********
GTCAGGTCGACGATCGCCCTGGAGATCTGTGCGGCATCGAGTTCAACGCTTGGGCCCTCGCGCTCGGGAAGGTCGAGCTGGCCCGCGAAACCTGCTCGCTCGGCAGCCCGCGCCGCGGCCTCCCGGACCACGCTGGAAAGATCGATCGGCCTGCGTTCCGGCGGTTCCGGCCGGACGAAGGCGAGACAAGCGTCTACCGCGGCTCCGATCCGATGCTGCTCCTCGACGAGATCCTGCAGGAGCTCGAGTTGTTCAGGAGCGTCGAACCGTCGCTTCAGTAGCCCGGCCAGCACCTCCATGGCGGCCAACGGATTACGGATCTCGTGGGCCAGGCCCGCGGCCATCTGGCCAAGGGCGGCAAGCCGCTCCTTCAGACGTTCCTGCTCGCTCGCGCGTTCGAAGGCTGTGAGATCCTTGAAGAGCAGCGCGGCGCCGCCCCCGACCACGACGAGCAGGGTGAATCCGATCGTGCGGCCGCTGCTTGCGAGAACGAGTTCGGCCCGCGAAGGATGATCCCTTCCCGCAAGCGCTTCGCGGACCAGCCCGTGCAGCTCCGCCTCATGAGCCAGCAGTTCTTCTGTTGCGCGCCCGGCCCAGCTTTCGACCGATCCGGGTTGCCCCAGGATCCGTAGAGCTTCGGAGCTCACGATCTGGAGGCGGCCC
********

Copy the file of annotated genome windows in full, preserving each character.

GTCAGGTCGACGATCGCCCTGGAGATCTGTGCGGCATCGAGTTCAACGCTTGGGCCCTCGCGCTCGGGAAGGTCGAGCTGGCCCGCGAAACCTGCTCGCTCGGCAGCCCGCGCCGCGGCCTCCCGGACCACGCTGGAAAGATCGATCGGCCTGCGTTCCGGCGGTTCCGGCCGGACGAAGGCGAGACAAGCGTCTACCGCGGCTCCGATCCGATGCTGCTCCTCGACGAGATCCTGCAGGAGCTCGAGTTGTTCAGGAGCGTCGAACCGTCGCTTCAGTAGCCCGGCCAGCACCTCCATGGCGGCCAACGGATTACGGATCTCGTGGGCCAGGCCCGCGGCCATCTGGCCAAGGGCGGCAAGCCGCTCCTTCAGACGTTCCTGCTCGCTCGCGCGTTCGAAGGCTGTGAGATCCTTGAAGAGCAGCGCGGCGCCGCCCCCGACCACGACGAGCAGGGTGAATCCGATCGTGCGGCCGCTGCTTGCGAGAACGAGTTCGGCCCGCGAAGGATGATCCCTTCCCGCAAGCGCTTCGCGGACCAGCCCGTGCAGCTCCGCCTCATGAGCCAGCAGTTCTTCTGTTGCGCGCCCGGCCCAGCTTTCGACCGATCCGGGTTGCCCCAGGATCCGTAGAGCTTCGGAGCTCACGATCTGGAGGCGGCCC